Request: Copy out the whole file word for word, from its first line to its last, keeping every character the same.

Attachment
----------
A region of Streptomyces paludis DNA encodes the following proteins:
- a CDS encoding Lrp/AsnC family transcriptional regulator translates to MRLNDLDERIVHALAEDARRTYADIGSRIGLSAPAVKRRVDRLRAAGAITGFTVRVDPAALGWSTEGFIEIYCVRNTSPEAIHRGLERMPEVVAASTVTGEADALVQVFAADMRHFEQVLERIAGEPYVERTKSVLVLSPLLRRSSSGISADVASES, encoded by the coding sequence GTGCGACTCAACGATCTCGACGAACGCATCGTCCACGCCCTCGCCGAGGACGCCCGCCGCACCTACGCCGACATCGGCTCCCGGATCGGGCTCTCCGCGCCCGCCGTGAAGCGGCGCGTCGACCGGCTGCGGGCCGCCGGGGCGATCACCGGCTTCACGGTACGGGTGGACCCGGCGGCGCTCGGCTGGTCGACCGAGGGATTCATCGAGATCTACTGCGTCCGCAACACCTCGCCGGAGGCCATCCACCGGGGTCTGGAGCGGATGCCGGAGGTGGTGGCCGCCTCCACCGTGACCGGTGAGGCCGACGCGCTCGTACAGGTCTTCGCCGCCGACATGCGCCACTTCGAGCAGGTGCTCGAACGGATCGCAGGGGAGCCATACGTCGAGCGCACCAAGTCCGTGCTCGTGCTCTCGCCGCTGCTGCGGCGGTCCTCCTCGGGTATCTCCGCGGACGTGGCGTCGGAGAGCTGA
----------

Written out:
A region of Streptomyces paludis DNA encodes the following proteins:
- a CDS encoding Lrp/AsnC family transcriptional regulator translates to MRLNDLDERIVHALAEDARRTYADIGSRIGLSAPAVKRRVDRLRAAGAITGFTVRVDPAALGWSTEGFIEIYCVRNTSPEAIHRGLERMPEVVAASTVTGEADALVQVFAADMRHFEQVLERIAGEPYVERTKSVLVLSPLLRRSSSGISADVASES, encoded by the coding sequence GTGCGACTCAACGATCTCGACGAACGCATCGTCCACGCCCTCGCCGAGGACGCCCGCCGCACCTACGCCGACATCGGCTCCCGGATCGGGCTCTCCGCGCCCGCCGTGAAGCGGCGCGTCGACCGGCTGCGGGCCGCCGGGGCGATCACCGGCTTCACGGTACGGGTGGACCCGGCGGCGCTCGGCTGGTCGACCGAGGGATTCATCGAGATCTACTGCGTCCGCAACACCTCGCCGGAGGCCATCCACCGGGGTCTGGAGCGGATGCCGGAGGTGGTGGCCGCCTCCACCGTGACCGGTGAGGCCGACGCGCTCGTACAGGTCTTCGCCGCCGACATGCGCCACTTCGAGCAGGTGCTCGAACGGATCGCAGGGGAGCCATACGTCGAGCGCACCAAGTCCGTGCTCGTGCTCTCGCCGCTGCTGCGGCGGTCCTCCTCGGGTATCTCCGCGGACGTGGCGTCGGAGAGCTGA